In addition to the ability to use quasi-experimental approaches to study the risks associated with SDP, the current study also benefits from a number of key strengths. The study was conducted on a large, national sample of offspring. The analyses also included two measures of AA, school grades and mathematics proficiency. The inclusion of the mathematics scores greatly helps the interpretation of the data because the assessment was standardized across the entire study. School grades could vary substantially by schools or communities. The fact that both measures of AA provide similar results provides converging evidence for the conclusions drawn. The large sample size also permits the comparison of unique types of relatives (e.g., half siblings differentially exposed to SDP) that would be hard to find using traditional samples. SDP was also assessed during pregnancy rather than relying on maternal retrospective reports, a key limitation of some of the previous sibling comparison tests of SDP (Rutter, 2007
). The analyses were also able to include measured covariates of both mothers and
fathers. The exclusion of paternal information is a key limitation of previous research on SDP (Maughan et al., 2004
There are also a number of limitations of the current study. The measure of SDP was based on maternal report, usually during the beginning of her pregnancy. Exposure to smoking later in life was also not available. Therefore, the study cannot explore whether the timing of the exposure was critical for later AA. The study could also not explore the importance of paternal smoking during pregnancy. The analyses also did not study whether individual or familial factors moderate the association between SDP and offspring AA. Research has suggested that factors, such as offspring sex and birth complications (Brennan, Grekin, & Mednick, 1999
), interact with SDP to substantially increase risk for poor offspring adjustment. The comparison of siblings differentially exposed relies on assumptions that mothers who vary their smoking across pregnancies are comparable to those who smoked during every pregnancy (D’Onofrio et al., 2008
). Furthermore, the analyses did not estimate the degree to which environmental and genetic confounds explain the association between SDP and AA. The results imply that genetic factors (and environmental confounds) are important. We are currently working on the analytical models required to specifically quantify the role of genetic and environmental factors when studying exposure to SDP with the various types of relative pairs available. More research, therefore, is needed to understand the causal process responsible for the association between SDP and poor offspring AA.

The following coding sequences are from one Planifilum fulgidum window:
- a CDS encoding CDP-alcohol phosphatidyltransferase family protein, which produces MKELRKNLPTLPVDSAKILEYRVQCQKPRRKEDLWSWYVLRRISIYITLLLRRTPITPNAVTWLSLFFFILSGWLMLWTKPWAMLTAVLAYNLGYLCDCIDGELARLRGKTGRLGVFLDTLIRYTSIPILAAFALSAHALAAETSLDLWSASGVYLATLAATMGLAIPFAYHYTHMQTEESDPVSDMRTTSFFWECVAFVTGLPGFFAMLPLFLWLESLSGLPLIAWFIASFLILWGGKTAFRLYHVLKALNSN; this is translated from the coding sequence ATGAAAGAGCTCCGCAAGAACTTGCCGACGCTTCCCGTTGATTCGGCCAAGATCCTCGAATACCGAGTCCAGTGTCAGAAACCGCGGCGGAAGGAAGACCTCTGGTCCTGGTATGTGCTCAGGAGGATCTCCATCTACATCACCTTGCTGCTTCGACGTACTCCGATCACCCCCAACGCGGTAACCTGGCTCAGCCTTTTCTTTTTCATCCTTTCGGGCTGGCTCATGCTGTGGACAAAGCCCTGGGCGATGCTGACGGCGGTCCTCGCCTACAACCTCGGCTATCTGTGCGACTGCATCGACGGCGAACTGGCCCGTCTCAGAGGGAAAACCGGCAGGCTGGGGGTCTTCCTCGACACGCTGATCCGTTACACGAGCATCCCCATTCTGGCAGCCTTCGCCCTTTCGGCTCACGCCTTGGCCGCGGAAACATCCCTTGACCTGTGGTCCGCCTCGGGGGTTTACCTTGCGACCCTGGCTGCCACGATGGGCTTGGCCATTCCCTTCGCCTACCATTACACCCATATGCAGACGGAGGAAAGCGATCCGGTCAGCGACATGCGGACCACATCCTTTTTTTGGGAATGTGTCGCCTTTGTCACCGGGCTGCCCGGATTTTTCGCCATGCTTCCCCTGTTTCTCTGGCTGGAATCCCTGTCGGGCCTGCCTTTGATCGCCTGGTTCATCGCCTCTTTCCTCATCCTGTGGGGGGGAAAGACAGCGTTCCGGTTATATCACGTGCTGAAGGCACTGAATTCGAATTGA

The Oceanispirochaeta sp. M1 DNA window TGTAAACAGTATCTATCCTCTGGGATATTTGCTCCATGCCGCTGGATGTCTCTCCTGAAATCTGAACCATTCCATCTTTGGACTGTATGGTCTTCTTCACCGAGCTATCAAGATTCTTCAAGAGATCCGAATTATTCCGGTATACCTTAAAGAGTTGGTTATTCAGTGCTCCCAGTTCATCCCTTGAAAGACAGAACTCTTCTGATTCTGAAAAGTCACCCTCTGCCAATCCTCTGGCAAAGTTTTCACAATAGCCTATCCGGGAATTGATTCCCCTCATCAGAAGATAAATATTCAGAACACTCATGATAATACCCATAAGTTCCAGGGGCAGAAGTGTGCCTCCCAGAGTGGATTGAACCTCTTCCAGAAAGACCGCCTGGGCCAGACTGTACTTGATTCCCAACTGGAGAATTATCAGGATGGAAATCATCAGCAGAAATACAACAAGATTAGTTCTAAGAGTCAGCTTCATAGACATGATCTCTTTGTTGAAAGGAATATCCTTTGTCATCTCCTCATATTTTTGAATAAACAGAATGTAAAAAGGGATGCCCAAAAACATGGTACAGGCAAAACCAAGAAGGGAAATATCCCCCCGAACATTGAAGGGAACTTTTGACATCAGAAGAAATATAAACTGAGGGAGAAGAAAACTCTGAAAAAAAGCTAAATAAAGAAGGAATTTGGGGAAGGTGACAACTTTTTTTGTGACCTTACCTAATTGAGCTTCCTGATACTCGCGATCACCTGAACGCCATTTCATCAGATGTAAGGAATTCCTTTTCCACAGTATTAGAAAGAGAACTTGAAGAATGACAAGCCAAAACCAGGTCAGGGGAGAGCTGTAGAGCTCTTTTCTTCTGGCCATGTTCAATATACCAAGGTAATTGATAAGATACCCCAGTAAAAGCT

Overall, the study illustrates the importance of quasi-experimental approaches to studying putative environmental risk factors (Moffitt, 2005
; Rutter, 2007
). Similar to the two previous sibling comparison studies of SDP (D’Onofrio et al., 2008
; Lambe et al., 2006
), we would have drawn the wrong conclusion about the role of SDP if we only relied on the statistical covariates to account for confounds. Even though the regression analyses on the epidemiological sample controlled for measures of maternal and paternal traits, we would have wrongly concluded that SDP had an independent association with AA after controlling for maternal and paternal characteristics, consistent with a causal inference.
Finally, it is important to emphasize that the current results do not suggest that SDP has no impact on offspring adjustment. The results are limited to measures of AA at age 15 only. The findings for birth weight suggest, as have previous genetically informed (D’Onofrio et al., 2003
) and other quasi-experimental studies (Cnattingius, 2004
), that SDP has a specific effect on offspring birth weight that is environmentally mediated. SDP appears to impact particular outcomes more strongly than others, particularly poor pregnancy outcomes (Cnattingius, 2004
). Reducing SDP, therefore, remains a major public health issue.